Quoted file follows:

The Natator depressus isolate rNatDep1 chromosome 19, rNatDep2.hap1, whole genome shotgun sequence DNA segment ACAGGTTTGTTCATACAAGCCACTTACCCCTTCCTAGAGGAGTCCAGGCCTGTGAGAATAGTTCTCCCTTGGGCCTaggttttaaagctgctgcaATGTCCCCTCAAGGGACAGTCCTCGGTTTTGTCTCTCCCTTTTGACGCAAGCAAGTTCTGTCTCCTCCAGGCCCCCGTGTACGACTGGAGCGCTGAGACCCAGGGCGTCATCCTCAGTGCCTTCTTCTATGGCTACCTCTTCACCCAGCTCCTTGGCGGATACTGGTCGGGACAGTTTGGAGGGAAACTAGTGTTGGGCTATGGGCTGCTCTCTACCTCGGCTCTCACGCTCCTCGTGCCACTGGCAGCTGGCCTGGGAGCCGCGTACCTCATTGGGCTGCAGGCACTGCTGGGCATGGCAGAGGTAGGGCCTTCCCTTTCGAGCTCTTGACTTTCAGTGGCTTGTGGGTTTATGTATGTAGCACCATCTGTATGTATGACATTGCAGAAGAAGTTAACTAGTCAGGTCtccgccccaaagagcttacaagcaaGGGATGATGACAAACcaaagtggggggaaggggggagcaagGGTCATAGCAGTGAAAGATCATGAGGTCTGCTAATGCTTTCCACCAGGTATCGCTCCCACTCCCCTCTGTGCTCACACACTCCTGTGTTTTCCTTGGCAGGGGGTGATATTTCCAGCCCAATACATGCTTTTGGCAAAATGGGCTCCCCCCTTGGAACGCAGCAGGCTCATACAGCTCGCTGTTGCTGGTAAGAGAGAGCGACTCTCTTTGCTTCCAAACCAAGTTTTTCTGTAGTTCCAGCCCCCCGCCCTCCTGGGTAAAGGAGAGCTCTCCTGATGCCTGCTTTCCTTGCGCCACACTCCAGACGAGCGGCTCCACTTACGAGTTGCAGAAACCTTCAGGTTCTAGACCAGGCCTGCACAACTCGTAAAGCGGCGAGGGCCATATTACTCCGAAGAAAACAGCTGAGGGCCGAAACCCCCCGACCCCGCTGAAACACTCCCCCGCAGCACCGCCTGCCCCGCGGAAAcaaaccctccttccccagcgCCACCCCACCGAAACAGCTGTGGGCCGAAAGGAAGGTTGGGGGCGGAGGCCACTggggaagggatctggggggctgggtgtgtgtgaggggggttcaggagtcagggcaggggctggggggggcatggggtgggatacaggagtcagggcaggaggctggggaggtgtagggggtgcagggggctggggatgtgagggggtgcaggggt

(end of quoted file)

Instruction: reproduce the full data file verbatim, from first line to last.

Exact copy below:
The Natator depressus isolate rNatDep1 chromosome 19, rNatDep2.hap1, whole genome shotgun sequence DNA segment ACAGGTTTGTTCATACAAGCCACTTACCCCTTCCTAGAGGAGTCCAGGCCTGTGAGAATAGTTCTCCCTTGGGCCTaggttttaaagctgctgcaATGTCCCCTCAAGGGACAGTCCTCGGTTTTGTCTCTCCCTTTTGACGCAAGCAAGTTCTGTCTCCTCCAGGCCCCCGTGTACGACTGGAGCGCTGAGACCCAGGGCGTCATCCTCAGTGCCTTCTTCTATGGCTACCTCTTCACCCAGCTCCTTGGCGGATACTGGTCGGGACAGTTTGGAGGGAAACTAGTGTTGGGCTATGGGCTGCTCTCTACCTCGGCTCTCACGCTCCTCGTGCCACTGGCAGCTGGCCTGGGAGCCGCGTACCTCATTGGGCTGCAGGCACTGCTGGGCATGGCAGAGGTAGGGCCTTCCCTTTCGAGCTCTTGACTTTCAGTGGCTTGTGGGTTTATGTATGTAGCACCATCTGTATGTATGACATTGCAGAAGAAGTTAACTAGTCAGGTCtccgccccaaagagcttacaagcaaGGGATGATGACAAACcaaagtggggggaaggggggagcaagGGTCATAGCAGTGAAAGATCATGAGGTCTGCTAATGCTTTCCACCAGGTATCGCTCCCACTCCCCTCTGTGCTCACACACTCCTGTGTTTTCCTTGGCAGGGGGTGATATTTCCAGCCCAATACATGCTTTTGGCAAAATGGGCTCCCCCCTTGGAACGCAGCAGGCTCATACAGCTCGCTGTTGCTGGTAAGAGAGAGCGACTCTCTTTGCTTCCAAACCAAGTTTTTCTGTAGTTCCAGCCCCCCGCCCTCCTGGGTAAAGGAGAGCTCTCCTGATGCCTGCTTTCCTTGCGCCACACTCCAGACGAGCGGCTCCACTTACGAGTTGCAGAAACCTTCAGGTTCTAGACCAGGCCTGCACAACTCGTAAAGCGGCGAGGGCCATATTACTCCGAAGAAAACAGCTGAGGGCCGAAACCCCCCGACCCCGCTGAAACACTCCCCCGCAGCACCGCCTGCCCCGCGGAAAcaaaccctccttccccagcgCCACCCCACCGAAACAGCTGTGGGCCGAAAGGAAGGTTGGGGGCGGAGGCCACTggggaagggatctggggggctgggtgtgtgtgaggggggttcaggagtcagggcaggggctggggggggcatggggtgggatacaggagtcagggcaggaggctggggaggtgtagggggtgcagggggctggggatgtgagggggtgcaggggt